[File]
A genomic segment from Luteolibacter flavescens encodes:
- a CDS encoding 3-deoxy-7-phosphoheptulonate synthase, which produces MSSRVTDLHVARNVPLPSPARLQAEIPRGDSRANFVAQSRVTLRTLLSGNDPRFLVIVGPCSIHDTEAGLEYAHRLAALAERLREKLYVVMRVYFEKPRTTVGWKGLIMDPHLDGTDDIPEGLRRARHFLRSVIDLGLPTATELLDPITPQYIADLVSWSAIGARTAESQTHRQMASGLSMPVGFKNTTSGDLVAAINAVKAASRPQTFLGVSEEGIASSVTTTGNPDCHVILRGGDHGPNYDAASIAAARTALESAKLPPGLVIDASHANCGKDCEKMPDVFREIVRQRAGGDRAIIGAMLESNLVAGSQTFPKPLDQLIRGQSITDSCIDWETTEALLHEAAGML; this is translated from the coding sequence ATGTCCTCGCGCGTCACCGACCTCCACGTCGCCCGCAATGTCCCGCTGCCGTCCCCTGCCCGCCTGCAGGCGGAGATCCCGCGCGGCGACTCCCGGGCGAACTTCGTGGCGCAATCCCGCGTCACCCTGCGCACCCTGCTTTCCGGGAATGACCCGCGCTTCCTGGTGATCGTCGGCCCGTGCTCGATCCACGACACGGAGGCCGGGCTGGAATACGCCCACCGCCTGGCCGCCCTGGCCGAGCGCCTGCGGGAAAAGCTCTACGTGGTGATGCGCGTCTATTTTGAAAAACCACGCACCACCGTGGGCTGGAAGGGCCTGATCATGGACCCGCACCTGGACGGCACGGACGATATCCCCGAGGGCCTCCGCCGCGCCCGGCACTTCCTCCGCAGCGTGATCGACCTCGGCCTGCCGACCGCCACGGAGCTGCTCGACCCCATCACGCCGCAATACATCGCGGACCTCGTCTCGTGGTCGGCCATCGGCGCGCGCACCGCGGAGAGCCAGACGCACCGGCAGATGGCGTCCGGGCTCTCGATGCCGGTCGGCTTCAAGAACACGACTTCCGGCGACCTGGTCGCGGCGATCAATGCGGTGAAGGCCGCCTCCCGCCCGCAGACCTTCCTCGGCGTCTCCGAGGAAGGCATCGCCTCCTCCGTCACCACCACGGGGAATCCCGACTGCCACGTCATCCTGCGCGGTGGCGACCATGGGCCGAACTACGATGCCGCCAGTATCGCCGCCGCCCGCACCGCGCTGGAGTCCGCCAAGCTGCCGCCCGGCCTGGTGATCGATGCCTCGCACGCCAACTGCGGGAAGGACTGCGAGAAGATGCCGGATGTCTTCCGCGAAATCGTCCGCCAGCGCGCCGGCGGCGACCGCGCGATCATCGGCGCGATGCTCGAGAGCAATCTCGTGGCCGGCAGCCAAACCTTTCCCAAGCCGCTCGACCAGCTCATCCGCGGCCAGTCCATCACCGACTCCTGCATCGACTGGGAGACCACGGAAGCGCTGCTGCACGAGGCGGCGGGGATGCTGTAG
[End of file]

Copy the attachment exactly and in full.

A genomic segment from Luteolibacter flavescens encodes:
- a CDS encoding 3-deoxy-7-phosphoheptulonate synthase, which produces MSSRVTDLHVARNVPLPSPARLQAEIPRGDSRANFVAQSRVTLRTLLSGNDPRFLVIVGPCSIHDTEAGLEYAHRLAALAERLREKLYVVMRVYFEKPRTTVGWKGLIMDPHLDGTDDIPEGLRRARHFLRSVIDLGLPTATELLDPITPQYIADLVSWSAIGARTAESQTHRQMASGLSMPVGFKNTTSGDLVAAINAVKAASRPQTFLGVSEEGIASSVTTTGNPDCHVILRGGDHGPNYDAASIAAARTALESAKLPPGLVIDASHANCGKDCEKMPDVFREIVRQRAGGDRAIIGAMLESNLVAGSQTFPKPLDQLIRGQSITDSCIDWETTEALLHEAAGML; this is translated from the coding sequence ATGTCCTCGCGCGTCACCGACCTCCACGTCGCCCGCAATGTCCCGCTGCCGTCCCCTGCCCGCCTGCAGGCGGAGATCCCGCGCGGCGACTCCCGGGCGAACTTCGTGGCGCAATCCCGCGTCACCCTGCGCACCCTGCTTTCCGGGAATGACCCGCGCTTCCTGGTGATCGTCGGCCCGTGCTCGATCCACGACACGGAGGCCGGGCTGGAATACGCCCACCGCCTGGCCGCCCTGGCCGAGCGCCTGCGGGAAAAGCTCTACGTGGTGATGCGCGTCTATTTTGAAAAACCACGCACCACCGTGGGCTGGAAGGGCCTGATCATGGACCCGCACCTGGACGGCACGGACGATATCCCCGAGGGCCTCCGCCGCGCCCGGCACTTCCTCCGCAGCGTGATCGACCTCGGCCTGCCGACCGCCACGGAGCTGCTCGACCCCATCACGCCGCAATACATCGCGGACCTCGTCTCGTGGTCGGCCATCGGCGCGCGCACCGCGGAGAGCCAGACGCACCGGCAGATGGCGTCCGGGCTCTCGATGCCGGTCGGCTTCAAGAACACGACTTCCGGCGACCTGGTCGCGGCGATCAATGCGGTGAAGGCCGCCTCCCGCCCGCAGACCTTCCTCGGCGTCTCCGAGGAAGGCATCGCCTCCTCCGTCACCACCACGGGGAATCCCGACTGCCACGTCATCCTGCGCGGTGGCGACCATGGGCCGAACTACGATGCCGCCAGTATCGCCGCCGCCCGCACCGCGCTGGAGTCCGCCAAGCTGCCGCCCGGCCTGGTGATCGATGCCTCGCACGCCAACTGCGGGAAGGACTGCGAGAAGATGCCGGATGTCTTCCGCGAAATCGTCCGCCAGCGCGCCGGCGGCGACCGCGCGATCATCGGCGCGATGCTCGAGAGCAATCTCGTGGCCGGCAGCCAAACCTTTCCCAAGCCGCTCGACCAGCTCATCCGCGGCCAGTCCATCACCGACTCCTGCATCGACTGGGAGACCACGGAAGCGCTGCTGCACGAGGCGGCGGGGATGCTGTAG